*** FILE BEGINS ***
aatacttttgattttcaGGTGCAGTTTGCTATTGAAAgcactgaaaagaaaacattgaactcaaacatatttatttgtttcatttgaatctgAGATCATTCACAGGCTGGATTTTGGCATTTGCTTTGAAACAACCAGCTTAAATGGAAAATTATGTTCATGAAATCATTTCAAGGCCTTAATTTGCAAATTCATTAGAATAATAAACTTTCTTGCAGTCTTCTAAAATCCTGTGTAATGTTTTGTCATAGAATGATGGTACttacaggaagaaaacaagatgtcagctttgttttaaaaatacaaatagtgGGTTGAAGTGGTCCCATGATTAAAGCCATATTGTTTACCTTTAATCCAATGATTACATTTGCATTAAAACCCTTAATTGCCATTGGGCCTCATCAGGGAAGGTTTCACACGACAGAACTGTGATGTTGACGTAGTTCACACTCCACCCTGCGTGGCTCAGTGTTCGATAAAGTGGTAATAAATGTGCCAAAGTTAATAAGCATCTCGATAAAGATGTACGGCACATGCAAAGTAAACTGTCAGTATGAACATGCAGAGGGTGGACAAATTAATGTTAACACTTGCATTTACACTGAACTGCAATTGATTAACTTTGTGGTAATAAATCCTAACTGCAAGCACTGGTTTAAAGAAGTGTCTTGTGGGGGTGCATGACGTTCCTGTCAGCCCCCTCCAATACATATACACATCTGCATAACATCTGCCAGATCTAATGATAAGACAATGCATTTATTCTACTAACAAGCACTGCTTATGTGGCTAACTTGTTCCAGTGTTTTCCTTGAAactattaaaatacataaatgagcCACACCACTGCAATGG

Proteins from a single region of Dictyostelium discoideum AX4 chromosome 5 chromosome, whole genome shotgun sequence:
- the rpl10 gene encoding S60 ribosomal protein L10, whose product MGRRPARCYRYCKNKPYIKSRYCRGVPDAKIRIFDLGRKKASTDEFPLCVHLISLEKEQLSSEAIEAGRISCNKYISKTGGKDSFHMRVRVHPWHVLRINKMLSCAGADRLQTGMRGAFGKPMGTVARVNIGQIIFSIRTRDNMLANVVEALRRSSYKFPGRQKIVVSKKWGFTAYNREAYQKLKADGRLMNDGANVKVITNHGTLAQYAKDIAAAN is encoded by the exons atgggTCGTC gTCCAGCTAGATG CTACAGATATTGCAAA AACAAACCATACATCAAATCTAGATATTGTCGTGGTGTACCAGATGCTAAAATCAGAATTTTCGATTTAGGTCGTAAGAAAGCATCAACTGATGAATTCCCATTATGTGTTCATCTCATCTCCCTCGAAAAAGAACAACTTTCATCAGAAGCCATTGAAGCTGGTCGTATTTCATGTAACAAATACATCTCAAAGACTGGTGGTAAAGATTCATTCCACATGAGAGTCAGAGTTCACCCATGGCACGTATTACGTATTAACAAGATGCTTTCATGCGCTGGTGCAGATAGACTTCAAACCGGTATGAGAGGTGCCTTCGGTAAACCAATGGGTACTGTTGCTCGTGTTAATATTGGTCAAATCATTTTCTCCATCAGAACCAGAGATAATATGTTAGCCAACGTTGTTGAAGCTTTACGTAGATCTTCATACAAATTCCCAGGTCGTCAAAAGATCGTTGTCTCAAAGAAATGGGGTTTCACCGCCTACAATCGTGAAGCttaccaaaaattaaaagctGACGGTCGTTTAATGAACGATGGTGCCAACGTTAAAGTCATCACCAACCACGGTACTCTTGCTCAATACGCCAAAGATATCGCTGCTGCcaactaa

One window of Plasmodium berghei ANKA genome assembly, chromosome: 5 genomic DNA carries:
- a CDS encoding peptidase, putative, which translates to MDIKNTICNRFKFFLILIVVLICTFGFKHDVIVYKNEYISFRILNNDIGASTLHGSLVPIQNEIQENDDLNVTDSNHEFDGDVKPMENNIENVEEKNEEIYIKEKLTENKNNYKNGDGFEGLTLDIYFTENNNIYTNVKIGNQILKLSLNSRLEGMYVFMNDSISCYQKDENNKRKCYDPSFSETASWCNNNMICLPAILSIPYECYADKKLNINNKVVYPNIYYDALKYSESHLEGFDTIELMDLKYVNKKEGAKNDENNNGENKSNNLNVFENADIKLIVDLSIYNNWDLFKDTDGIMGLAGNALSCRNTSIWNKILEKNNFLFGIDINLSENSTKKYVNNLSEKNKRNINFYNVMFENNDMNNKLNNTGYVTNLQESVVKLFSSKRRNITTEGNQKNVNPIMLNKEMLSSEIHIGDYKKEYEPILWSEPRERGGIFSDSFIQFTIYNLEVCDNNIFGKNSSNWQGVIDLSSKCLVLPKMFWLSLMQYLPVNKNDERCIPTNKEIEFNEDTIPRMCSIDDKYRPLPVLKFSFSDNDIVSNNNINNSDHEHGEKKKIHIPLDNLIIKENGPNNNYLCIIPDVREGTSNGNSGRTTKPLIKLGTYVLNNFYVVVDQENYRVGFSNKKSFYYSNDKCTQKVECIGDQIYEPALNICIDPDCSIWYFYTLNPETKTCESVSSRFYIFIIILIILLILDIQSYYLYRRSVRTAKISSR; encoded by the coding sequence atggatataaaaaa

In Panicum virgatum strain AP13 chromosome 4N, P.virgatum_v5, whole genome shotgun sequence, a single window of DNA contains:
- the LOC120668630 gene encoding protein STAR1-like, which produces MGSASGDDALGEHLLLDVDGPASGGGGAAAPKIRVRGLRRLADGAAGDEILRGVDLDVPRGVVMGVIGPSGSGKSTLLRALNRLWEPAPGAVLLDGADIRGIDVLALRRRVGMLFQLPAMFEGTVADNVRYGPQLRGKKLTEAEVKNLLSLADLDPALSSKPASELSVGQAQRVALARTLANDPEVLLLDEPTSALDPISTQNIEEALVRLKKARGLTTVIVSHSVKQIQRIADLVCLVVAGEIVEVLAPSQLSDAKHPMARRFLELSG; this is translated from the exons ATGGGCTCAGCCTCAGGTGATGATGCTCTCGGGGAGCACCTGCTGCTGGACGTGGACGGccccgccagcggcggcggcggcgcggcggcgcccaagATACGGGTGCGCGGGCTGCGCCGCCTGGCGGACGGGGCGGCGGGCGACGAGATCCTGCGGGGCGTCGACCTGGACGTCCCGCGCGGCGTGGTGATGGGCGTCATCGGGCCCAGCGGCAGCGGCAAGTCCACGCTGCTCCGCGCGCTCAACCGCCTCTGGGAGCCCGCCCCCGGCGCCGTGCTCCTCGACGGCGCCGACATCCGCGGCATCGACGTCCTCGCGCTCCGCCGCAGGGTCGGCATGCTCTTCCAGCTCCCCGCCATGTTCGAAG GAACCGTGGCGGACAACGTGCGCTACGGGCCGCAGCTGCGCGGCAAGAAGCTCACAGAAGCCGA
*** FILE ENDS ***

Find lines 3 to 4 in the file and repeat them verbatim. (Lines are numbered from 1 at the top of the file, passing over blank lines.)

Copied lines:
- the rpl10 gene encoding S60 ribosomal protein L10, whose product MGRRPARCYRYCKNKPYIKSRYCRGVPDAKIRIFDLGRKKASTDEFPLCVHLISLEKEQLSSEAIEAGRISCNKYISKTGGKDSFHMRVRVHPWHVLRINKMLSCAGADRLQTGMRGAFGKPMGTVARVNIGQIIFSIRTRDNMLANVVEALRRSSYKFPGRQKIVVSKKWGFTAYNREAYQKLKADGRLMNDGANVKVITNHGTLAQYAKDIAAAN is encoded by the exons atgggTCGTC gTCCAGCTAGATG CTACAGATATTGCAAA AACAAACCATACATCAAATCTAGATATTGTCGTGGTGTACCAGATGCTAAAATCAGAATTTTCGATTTAGGTCGTAAGAAAGCATCAACTGATGAATTCCCATTATGTGTTCATCTCATCTCCCTCGAAAAAGAACAACTTTCATCAGAAGCCATTGAAGCTGGTCGTATTTCATGTAACAAATACATCTCAAAGACTGGTGGTAAAGATTCATTCCACATGAGAGTCAGAGTTCACCCATGGCACGTATTACGTATTAACAAGATGCTTTCATGCGCTGGTGCAGATAGACTTCAAACCGGTATGAGAGGTGCCTTCGGTAAACCAATGGGTACTGTTGCTCGTGTTAATATTGGTCAAATCATTTTCTCCATCAGAACCAGAGATAATATGTTAGCCAACGTTGTTGAAGCTTTACGTAGATCTTCATACAAATTCCCAGGTCGTCAAAAGATCGTTGTCTCAAAGAAATGGGGTTTCACCGCCTACAATCGTGAAGCttaccaaaaattaaaagctGACGGTCGTTTAATGAACGATGGTGCCAACGTTAAAGTCATCACCAACCACGGTACTCTTGCTCAATACGCCAAAGATATCGCTGCTGCcaactaa

One window of Plasmodium berghei ANKA genome assembly, chromosome: 5 genomic DNA carries: